Henry Lincoln Johnson
Johnson in 1918, wearing his Croix de Guerre.
|Birth name||Henry Lincoln Johnson|
Alexandria, Virginia, U.S.
|Died||July 5, 1929 (aged 31–32)
New Lenox, Illinois, U.S.
|Allegiance||United States of America|
|Service/branch||United States Army|
|Years of service||1917–1918|
|Battles/wars||World War I|
|Awards|| Distinguished Service Cross
Croix de guerre (Palm and Star)
|Relations||Herman A. Johnson (son)|
Henry Lincoln Johnson (1897 – July 5, 1929) was a United States Army soldier who was awarded the Distinguished Service Cross, Purple Heart, and the French Croix de Guerre. He was the first American soldier in World War I to receive the Croix de Guerre with star and Gold Palm from the French government.
Early life and education
Johnson enlisted in the United States Army on June 5, 1917, joining the all-black New York National Guard unit, the 15th New York Infantry, which, when mustered into federal service was renamed the 369th Infantry Regiment, based in Harlem. Assigned to the French command in World War I, Johnson arrived in France on New Year’s Day, 1918. While on guard duty on May 14, 1918, Private Johnson came under attack by a German raider party. Johnson displayed uncommon heroism when, using his rifle and a bolo knife, he repelled the Germans, thereby rescuing a comrade from capture and saving the lives of his fellow soldiers. This act of valor earned him the nickname of "Black Death", as a sign of respect for his prowess in combat.
Returning home, Sgt. Johnson was paid to take part in a series of lecture tours. He appeared one evening in St. Louis and instead of delivering the expected tale of racial harmony in the trenches, he instead revealed the abuse black soldiers had suffered, such as white soldiers refusing to share trenches with blacks. Soon after this a warrant was issued for Johnson's arrest for wearing his uniform beyond the prescribed date of his commission and paid lecturing engagements dried up.
Johnson died in New Lenox, Illinois at the Veterans Hospital, on July 5, 1929, penniless, estranged from his wife and family and without official recognition from the U.S. government. He is buried in Arlington National Cemetery.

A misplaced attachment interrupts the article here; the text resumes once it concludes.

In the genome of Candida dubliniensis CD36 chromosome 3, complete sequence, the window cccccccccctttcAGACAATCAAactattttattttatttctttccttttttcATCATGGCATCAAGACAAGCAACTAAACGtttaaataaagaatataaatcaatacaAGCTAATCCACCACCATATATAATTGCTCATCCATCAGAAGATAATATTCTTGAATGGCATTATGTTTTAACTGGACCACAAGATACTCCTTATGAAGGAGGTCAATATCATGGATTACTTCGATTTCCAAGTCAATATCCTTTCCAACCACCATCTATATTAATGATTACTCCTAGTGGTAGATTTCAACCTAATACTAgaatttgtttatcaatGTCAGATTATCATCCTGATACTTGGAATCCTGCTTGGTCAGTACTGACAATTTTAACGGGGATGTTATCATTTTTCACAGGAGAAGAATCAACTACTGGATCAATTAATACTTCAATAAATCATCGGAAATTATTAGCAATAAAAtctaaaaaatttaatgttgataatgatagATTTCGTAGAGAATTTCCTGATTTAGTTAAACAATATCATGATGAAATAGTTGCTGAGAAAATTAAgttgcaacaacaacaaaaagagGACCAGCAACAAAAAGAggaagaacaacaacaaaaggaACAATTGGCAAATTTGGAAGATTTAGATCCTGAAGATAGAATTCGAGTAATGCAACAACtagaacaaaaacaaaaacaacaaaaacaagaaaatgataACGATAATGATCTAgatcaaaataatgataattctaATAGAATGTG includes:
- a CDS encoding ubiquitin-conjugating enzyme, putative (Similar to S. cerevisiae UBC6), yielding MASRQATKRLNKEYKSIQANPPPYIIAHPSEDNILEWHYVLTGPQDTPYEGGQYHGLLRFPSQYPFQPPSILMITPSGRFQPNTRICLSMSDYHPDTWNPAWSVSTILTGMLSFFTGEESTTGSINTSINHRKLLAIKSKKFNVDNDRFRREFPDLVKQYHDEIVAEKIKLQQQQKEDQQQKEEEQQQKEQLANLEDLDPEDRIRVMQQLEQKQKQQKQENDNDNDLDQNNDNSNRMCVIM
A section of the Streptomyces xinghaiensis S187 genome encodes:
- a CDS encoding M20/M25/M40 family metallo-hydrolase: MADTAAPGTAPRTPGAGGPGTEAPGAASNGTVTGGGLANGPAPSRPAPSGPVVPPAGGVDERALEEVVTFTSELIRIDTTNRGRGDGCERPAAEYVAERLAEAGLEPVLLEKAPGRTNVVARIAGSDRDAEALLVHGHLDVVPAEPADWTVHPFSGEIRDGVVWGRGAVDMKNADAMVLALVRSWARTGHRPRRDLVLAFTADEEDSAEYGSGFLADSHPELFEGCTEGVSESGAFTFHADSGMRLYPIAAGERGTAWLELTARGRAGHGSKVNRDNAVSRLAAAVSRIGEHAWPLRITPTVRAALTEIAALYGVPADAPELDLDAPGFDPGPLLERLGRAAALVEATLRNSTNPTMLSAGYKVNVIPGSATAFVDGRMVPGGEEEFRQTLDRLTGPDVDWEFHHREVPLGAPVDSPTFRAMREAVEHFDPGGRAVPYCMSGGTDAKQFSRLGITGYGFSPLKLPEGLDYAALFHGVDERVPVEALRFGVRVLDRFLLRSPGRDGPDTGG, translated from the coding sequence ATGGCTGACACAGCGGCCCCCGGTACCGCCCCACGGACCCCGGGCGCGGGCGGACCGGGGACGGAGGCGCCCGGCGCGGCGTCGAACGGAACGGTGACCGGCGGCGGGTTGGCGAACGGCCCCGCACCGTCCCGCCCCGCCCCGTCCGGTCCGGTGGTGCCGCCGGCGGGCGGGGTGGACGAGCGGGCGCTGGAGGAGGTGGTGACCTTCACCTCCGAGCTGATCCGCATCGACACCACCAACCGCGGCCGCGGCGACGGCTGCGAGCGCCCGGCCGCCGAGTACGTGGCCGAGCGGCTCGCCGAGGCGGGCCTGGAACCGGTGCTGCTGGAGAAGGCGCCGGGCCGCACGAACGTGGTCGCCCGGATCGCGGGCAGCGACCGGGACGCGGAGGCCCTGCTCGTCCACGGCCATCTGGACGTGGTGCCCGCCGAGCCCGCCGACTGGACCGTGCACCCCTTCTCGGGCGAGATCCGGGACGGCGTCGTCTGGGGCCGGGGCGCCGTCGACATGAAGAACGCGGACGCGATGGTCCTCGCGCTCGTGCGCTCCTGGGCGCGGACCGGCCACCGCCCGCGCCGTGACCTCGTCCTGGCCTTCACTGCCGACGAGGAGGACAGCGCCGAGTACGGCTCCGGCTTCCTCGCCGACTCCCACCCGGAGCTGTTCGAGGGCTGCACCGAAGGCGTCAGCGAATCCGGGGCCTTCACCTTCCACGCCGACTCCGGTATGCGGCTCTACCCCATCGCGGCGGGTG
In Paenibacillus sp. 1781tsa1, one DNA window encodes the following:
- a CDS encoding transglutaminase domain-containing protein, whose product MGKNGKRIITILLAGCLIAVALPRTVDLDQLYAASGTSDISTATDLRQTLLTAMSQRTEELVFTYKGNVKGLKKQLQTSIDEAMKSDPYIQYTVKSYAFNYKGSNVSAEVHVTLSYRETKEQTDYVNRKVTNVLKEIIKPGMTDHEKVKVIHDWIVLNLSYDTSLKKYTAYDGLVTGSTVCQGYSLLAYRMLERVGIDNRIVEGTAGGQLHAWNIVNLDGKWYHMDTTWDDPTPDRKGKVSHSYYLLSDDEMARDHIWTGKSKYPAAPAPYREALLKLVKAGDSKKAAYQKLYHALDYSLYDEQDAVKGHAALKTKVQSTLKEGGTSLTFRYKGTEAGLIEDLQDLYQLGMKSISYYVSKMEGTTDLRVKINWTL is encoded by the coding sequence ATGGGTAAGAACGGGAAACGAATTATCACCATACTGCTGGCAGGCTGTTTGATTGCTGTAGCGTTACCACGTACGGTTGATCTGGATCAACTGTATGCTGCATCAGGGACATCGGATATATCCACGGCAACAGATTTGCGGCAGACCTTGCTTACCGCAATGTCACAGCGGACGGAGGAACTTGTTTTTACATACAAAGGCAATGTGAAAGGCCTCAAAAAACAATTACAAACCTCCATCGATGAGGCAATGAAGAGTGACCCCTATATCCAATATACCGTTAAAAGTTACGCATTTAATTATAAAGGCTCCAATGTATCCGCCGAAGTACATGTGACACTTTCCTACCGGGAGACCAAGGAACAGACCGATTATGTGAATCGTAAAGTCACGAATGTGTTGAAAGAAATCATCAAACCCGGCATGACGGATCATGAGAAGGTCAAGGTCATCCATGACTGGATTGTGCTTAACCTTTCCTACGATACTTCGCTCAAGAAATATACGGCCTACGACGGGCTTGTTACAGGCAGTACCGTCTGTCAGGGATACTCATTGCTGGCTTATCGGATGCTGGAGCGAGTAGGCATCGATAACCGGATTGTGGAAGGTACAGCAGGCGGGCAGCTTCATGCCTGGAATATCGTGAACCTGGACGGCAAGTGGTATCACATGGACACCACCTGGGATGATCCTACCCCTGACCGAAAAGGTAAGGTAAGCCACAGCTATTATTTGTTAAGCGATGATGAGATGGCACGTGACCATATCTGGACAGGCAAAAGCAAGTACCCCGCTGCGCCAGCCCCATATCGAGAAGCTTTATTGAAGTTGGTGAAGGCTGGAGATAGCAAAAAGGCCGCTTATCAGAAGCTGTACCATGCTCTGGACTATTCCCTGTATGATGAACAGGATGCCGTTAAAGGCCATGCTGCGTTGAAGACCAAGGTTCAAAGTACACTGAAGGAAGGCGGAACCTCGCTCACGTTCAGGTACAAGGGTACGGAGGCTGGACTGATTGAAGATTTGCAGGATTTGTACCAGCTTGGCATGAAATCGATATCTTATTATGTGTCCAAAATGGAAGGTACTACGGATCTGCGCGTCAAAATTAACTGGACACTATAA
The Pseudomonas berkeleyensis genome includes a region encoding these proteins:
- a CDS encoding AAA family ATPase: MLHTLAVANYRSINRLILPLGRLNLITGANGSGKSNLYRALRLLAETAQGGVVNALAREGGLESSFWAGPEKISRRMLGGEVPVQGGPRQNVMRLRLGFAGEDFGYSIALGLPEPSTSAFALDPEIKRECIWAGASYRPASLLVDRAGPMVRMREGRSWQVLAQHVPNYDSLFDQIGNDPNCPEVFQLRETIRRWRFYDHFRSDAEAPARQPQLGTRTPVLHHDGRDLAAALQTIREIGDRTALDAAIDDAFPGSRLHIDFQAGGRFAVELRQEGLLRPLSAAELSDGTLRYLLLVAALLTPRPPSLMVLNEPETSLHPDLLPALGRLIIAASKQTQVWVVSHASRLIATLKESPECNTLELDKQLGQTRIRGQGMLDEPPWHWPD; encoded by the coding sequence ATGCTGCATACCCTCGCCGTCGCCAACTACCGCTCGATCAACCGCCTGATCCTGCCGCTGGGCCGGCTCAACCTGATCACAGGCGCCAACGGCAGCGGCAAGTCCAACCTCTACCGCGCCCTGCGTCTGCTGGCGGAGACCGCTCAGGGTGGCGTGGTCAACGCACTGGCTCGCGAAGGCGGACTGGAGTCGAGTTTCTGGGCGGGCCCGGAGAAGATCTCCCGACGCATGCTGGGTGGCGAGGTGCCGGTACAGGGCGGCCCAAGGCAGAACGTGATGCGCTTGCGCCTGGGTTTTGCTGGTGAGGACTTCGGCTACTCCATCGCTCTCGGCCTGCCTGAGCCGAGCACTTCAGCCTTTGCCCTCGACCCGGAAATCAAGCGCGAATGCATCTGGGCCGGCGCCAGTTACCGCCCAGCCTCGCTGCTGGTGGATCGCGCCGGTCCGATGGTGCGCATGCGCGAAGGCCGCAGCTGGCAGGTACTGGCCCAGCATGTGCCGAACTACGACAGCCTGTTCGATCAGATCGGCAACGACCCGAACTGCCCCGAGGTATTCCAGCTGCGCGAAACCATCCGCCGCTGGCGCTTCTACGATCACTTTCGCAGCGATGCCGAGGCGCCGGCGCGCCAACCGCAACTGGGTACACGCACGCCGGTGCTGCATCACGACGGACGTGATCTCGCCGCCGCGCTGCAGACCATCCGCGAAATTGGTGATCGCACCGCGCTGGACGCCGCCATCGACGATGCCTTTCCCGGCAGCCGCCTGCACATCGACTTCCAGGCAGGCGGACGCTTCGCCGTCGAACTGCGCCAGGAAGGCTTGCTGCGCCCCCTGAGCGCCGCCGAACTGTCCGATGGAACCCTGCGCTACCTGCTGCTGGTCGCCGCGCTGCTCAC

Interest in obtaining fitting recognition for Johnson grew during the 1970s and 1980s. In November 1991 a monument was erected in Albany, New York's Washington Park in his honor, and a section of Northern Boulevard was renamed Henry Johnson Boulevard.
In June 1996, Johnson was posthumously awarded the Purple Heart by President Bill Clinton. In February 2003, the Distinguished Service Cross, the Army's second highest award, was presented to Herman A. Johnson, one of the Tuskegee Airmen, on behalf of his father. John Howe, a Vietnam War veteran who had campaigned tirelessly for recognition for Johnson, and U.S. Army Major General Nathaniel James, President of the 369th Veterans' Association, were present at the ceremony in Albany.
In December 2004 the Postal facility at 747 Broadway was renamed the "United States Postal Service Henry Johnson Annex".
On September 4, 2007 the City of Albany dedicated the Henry Johnson Charter School. Johnson's granddaughter was in attendance.
A 1918 commercial poster honoring Johnson's wartime heroics was the subject of an 2012 episode of the PBS television series History Detectives.
As of 2012, efforts continued to have Johnson awarded the Medal of Honor.
- Negro with a Hat, The Rise and Fall of Marcus Garvey and his Dream of Mother Africa, Colin Grant. p.113 ISBN 978-0-224-07868-9
- See General Order No. 9, 18 November 2005, at http://www.apd.army.mil/pdffiles/go0509.pdf.
- Henry Johnson, Sergeant, United States Army at www.arlingtoncemetery.net
- "Henry Lincoln Johnson". Find a Grave. Retrieved 2008-07-26.
- John Howe's presentation on Sergeant Henry Johnson
- In search of the Medal of Honor, Sergeant Henry Lincoln Johnson
- NY Army National Guard Hero Honored In Celebration of Black History Month
- Henry Lincoln Johnson Sergeant, United States Army